Medications for your dogs

Medications for your dogs

If your pet has a medical condition, our veterinarian can recommend one or more drugs to control, treat, or cure the problem. Although some veterinary-specific drugs are available, many of the medications used in veterinary medicine are the same as those used in humans.


Commonly used medication types


These are drugs that kill microbes, such as bacteria and yeast, and are used to treat infections. They don’t kill viruses, but they are sometimes prescribed to treat secondary bacterial infections that can occur when an animal is ill from a viral infection.

Non-steroidal anti-inflammatory 

These common drugs reduce swelling, inflammation, pain, and lameness. Examples include carprofen, deracoxib, firocoxib, and meloxicam.


Steroids have many different uses. They can be potent anti-inflammatory and are frequently used to reduce allergic and anaphylactic reactions. They are also used at high doses to suppress the immune system.  Examples include prednisone, prednisolone, and dexamethasone.


These products are intended to prevent, repel or kill internal or external parasites such as intestinal worms, intestinal protozoans, heartworms, fleas, and ticks.

Behavior-modifying drugs and sedatives

These drugs are used to quiet anxious pets or help in reducing anxiety associated with various behavioral issues in pets, prepare pets for anesthesia, and to reduce pet movement during delicate procedures. Examples include diazepam, xylazine, acepromazine, and midazolam.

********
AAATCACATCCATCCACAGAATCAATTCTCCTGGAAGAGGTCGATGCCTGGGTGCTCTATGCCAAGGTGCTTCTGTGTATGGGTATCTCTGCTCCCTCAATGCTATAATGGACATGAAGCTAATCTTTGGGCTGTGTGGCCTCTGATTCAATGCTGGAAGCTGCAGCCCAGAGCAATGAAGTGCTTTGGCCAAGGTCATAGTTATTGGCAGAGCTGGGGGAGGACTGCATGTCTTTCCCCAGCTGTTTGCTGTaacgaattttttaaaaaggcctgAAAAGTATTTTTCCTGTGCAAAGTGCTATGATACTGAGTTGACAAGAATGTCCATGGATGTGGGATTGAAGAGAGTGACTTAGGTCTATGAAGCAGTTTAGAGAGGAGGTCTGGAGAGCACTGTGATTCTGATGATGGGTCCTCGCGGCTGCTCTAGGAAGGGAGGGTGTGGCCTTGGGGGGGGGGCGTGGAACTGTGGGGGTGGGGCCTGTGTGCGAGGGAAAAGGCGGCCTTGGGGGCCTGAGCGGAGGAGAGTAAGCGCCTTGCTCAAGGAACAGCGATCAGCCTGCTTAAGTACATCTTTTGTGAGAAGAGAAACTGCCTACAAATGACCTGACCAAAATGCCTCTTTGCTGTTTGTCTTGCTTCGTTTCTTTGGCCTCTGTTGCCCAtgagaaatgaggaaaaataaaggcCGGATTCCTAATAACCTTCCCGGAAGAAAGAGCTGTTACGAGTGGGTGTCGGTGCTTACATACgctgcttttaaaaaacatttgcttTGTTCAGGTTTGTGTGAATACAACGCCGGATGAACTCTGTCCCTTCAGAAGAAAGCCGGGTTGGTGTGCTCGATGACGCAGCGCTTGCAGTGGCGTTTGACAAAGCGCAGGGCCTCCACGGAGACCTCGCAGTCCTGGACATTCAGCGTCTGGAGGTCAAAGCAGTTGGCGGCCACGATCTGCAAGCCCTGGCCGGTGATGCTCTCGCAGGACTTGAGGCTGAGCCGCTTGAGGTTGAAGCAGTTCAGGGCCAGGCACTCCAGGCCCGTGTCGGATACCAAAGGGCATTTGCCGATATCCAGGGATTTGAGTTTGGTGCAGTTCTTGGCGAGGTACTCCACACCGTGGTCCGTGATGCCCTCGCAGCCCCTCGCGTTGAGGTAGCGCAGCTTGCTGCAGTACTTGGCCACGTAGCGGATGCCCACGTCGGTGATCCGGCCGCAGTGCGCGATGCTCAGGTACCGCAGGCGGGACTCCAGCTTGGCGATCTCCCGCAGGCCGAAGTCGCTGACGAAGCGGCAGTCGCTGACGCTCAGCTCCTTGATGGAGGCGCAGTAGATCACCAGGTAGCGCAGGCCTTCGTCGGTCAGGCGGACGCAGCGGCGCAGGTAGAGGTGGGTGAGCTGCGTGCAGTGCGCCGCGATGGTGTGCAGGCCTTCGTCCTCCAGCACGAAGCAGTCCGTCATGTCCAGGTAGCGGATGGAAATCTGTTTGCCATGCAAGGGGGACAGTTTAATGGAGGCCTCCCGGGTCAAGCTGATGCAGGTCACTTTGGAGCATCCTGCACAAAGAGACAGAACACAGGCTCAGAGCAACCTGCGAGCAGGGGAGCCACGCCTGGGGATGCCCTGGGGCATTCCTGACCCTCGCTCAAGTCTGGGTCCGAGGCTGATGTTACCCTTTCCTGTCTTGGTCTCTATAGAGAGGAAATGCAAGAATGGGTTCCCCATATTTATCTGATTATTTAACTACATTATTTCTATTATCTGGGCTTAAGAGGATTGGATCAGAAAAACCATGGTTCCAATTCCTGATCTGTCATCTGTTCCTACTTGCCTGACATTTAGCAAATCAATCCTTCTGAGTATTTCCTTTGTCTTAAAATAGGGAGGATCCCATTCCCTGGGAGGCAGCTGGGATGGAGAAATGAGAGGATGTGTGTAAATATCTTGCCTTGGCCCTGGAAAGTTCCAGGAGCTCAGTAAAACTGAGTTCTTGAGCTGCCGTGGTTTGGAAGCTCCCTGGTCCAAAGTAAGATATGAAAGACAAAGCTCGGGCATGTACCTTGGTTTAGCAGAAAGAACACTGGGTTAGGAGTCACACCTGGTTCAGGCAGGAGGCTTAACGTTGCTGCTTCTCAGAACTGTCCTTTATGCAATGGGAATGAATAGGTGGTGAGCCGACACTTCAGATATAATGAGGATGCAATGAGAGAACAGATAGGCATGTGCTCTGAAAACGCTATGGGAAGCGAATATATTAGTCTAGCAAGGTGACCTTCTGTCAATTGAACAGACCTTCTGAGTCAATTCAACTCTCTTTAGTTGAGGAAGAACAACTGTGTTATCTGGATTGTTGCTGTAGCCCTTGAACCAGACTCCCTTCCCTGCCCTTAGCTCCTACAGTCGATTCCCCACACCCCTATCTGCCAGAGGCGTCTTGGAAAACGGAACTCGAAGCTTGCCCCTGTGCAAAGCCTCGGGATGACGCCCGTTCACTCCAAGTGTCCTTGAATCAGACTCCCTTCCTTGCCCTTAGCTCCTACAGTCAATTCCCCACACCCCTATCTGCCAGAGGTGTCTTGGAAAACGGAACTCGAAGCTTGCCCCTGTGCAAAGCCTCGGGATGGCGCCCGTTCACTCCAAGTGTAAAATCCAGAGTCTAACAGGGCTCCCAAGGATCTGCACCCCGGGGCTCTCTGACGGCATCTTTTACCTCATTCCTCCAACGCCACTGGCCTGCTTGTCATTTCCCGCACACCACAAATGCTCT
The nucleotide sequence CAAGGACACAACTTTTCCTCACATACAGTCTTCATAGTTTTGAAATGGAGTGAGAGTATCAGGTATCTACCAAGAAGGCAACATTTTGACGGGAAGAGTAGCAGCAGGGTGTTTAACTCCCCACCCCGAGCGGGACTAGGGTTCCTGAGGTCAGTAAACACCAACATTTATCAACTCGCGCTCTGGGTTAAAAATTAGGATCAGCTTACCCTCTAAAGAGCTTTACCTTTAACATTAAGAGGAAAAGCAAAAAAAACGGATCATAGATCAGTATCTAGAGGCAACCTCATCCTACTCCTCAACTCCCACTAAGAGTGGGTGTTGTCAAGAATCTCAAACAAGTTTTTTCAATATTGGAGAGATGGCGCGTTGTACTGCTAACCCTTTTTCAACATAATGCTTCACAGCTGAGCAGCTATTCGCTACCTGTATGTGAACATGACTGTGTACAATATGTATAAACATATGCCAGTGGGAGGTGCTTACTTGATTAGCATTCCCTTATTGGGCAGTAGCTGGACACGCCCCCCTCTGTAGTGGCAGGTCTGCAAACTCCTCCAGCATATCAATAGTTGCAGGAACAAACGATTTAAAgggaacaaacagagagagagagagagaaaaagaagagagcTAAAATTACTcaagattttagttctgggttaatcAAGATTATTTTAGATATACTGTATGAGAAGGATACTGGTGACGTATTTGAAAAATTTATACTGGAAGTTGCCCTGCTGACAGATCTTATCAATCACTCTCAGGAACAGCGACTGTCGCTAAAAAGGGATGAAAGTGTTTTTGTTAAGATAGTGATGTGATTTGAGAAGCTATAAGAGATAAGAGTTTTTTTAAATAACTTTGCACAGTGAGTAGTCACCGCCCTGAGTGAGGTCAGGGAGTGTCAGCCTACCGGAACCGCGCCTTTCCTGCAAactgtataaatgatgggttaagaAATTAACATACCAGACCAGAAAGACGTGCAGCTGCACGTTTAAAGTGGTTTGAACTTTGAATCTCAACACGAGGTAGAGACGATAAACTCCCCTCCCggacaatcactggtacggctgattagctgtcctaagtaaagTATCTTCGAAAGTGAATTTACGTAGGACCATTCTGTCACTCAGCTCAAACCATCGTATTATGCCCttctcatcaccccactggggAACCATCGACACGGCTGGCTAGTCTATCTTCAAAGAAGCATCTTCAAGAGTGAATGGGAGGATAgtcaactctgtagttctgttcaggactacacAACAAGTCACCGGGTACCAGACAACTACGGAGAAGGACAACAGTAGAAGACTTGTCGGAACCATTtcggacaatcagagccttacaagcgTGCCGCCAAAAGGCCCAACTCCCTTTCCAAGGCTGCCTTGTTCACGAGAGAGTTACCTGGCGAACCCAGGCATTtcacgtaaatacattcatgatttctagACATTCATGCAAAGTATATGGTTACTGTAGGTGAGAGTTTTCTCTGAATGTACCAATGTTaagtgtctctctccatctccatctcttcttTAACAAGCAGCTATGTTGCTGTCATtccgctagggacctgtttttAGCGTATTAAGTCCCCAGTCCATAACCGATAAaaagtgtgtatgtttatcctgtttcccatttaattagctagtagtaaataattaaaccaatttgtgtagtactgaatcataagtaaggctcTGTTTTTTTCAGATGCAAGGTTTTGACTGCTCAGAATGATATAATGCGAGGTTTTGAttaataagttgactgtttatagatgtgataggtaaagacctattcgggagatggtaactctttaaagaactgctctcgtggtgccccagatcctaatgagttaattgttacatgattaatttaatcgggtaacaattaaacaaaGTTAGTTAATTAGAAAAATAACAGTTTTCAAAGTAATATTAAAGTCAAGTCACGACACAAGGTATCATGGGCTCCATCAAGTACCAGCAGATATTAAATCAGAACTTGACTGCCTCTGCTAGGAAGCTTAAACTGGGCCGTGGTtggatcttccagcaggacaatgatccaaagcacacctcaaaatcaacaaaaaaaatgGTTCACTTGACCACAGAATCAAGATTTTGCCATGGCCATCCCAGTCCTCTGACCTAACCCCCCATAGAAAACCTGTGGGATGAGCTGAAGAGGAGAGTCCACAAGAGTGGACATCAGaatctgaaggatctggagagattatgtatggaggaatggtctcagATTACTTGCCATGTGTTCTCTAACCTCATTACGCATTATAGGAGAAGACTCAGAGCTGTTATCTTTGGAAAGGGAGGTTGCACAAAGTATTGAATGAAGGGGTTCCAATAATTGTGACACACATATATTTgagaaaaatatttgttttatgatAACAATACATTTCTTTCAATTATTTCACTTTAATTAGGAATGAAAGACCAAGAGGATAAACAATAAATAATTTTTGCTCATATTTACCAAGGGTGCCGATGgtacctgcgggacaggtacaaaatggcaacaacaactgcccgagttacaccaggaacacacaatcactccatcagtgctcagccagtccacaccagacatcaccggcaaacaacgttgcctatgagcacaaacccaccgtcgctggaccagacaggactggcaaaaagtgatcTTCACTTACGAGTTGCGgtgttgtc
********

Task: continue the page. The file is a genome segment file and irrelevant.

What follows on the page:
Hormones and other medications used to treat specific conditions

Examples include insulin used for diabetes treatment, methimazole or levothyroxine for abnormal thyroid hormone levels, and heart medications such as atenolol, digoxin, and pimobendan.

Side effects and adverse reactions

In general, medication choices involve weighing the advantages of the medication against the potential risks and taking measures to reduce side effects as much as possible. These preventive measures vary with the medication but can include keeping the drug dose and frequency as low as possible giving the drug for the shortest time needed.

When your pet is suffering from a medical issue, your veterinarian may prescribe one or more drugs to help manage, treat, or even cure the illness at hand. However, despite the fact that there are certain pharmaceuticals that are only used in veterinary medicine, many of the drugs that are used in human medicine are also utilized in veterinary medicine.

Medication for the long term

Some drugs must be administered for extended periods of time, or even for the duration of your pet’s life, in order to be effective. Your pet may need to be tested on a regular basis in order to check his or her health, ensure that the medication is still functioning as it should, and limit the danger of toxicity or other negative consequences from the medication.

In certain cases, your veterinarian may demand further tests before issuing a refill or refill a prescription, and these tests may include blood tests, urine tests, or other tests as indicated by your veterinarian.

This is especially crucial when it comes to pharmaceuticals such as insulin and thyroid meds, where over-or under-dosing may be life-threatening. In the case of heartworm treatment, your pet should be examined for heartworm infection on a regular basis since providing the preventative to a heartworm-positive pet will not cure the illness and may produce a serious adverse response.

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